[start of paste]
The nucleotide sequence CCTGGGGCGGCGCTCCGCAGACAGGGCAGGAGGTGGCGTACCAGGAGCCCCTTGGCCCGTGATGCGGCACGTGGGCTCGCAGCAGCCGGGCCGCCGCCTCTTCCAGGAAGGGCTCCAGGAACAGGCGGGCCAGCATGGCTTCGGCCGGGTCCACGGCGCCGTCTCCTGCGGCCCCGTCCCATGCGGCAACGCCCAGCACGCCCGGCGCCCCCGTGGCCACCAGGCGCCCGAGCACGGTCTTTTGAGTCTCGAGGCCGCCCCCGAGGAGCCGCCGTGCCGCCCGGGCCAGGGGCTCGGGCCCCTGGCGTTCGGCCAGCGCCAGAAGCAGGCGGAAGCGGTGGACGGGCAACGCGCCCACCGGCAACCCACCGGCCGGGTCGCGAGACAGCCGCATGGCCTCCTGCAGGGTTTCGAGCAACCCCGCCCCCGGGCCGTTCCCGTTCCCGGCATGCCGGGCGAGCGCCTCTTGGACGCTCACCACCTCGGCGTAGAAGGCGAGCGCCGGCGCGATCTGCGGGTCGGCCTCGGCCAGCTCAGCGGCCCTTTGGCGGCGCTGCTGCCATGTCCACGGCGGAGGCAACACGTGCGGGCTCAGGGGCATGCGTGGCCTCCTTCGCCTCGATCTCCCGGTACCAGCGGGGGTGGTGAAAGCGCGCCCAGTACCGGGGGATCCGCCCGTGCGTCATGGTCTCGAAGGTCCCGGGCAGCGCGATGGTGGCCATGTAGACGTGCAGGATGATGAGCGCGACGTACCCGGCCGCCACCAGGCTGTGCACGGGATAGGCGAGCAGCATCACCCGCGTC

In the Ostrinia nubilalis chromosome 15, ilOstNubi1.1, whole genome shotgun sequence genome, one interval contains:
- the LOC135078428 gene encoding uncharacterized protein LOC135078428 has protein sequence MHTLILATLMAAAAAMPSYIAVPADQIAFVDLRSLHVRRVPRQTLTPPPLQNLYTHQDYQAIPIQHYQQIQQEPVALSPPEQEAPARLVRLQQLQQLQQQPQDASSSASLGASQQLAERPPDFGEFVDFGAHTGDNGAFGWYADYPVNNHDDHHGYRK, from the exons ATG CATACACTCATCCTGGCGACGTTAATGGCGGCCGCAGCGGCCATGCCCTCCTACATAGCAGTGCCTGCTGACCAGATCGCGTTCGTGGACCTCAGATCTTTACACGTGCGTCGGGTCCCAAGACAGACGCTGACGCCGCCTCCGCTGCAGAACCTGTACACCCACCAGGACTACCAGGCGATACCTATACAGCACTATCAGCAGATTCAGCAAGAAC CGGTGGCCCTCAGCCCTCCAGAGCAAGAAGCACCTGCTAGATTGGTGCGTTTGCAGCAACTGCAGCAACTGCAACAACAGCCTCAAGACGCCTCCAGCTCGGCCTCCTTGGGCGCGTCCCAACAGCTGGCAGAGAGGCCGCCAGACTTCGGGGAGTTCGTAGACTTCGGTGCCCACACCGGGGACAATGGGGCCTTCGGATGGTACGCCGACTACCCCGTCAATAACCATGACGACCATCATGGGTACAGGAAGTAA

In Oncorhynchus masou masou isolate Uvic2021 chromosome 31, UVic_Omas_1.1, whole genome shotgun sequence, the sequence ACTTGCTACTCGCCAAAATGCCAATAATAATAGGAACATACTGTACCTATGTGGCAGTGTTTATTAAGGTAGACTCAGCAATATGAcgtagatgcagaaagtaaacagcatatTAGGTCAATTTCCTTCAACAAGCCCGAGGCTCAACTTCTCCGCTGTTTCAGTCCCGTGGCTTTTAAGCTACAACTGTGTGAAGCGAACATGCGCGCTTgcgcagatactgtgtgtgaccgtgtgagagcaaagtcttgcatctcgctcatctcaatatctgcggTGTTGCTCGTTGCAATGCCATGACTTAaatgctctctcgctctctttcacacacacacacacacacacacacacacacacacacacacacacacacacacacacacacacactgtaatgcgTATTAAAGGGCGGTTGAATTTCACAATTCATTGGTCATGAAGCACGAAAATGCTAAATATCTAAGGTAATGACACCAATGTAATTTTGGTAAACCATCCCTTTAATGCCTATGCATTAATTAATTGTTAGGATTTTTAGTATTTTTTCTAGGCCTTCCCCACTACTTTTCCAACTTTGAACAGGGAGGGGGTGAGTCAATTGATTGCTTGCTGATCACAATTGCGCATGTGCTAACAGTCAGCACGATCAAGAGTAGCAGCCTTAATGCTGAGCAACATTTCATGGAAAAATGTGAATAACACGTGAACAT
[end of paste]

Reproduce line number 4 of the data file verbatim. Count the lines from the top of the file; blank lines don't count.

In Oncorhynchus masou masou isolate Uvic2021 chromosome 31, UVic_Omas_1.1, whole genome shotgun sequence, the sequence ACTTGCTACTCGCCAAAATGCCAATAATAATAGGAACATACTGTACCTATGTGGCAGTGTTTATTAAGGTAGACTCAGCAATATGAcgtagatgcagaaagtaaacagcatatTAGGTCAATTTCCTTCAACAAGCCCGAGGCTCAACTTCTCCGCTGTTTCAGTCCCGTGGCTTTTAAGCTACAACTGTGTGAAGCGAACATGCGCGCTTgcgcagatactgtgtgtgaccgtgtgagagcaaagtcttgcatctcgctcatctcaatatctgcggTGTTGCTCGTTGCAATGCCATGACTTAaatgctctctcgctctctttcacacacacacacacacacacacacacacacacacacacacacacacacacacacacacacacactgtaatgcgTATTAAAGGGCGGTTGAATTTCACAATTCATTGGTCATGAAGCACGAAAATGCTAAATATCTAAGGTAATGACACCAATGTAATTTTGGTAAACCATCCCTTTAATGCCTATGCATTAATTAATTGTTAGGATTTTTAGTATTTTTTCTAGGCCTTCCCCACTACTTTTCCAACTTTGAACAGGGAGGGGGTGAGTCAATTGATTGCTTGCTGATCACAATTGCGCATGTGCTAACAGTCAGCACGATCAAGAGTAGCAGCCTTAATGCTGAGCAACATTTCATGGAAAAATGTGAATAACACGTGAACAT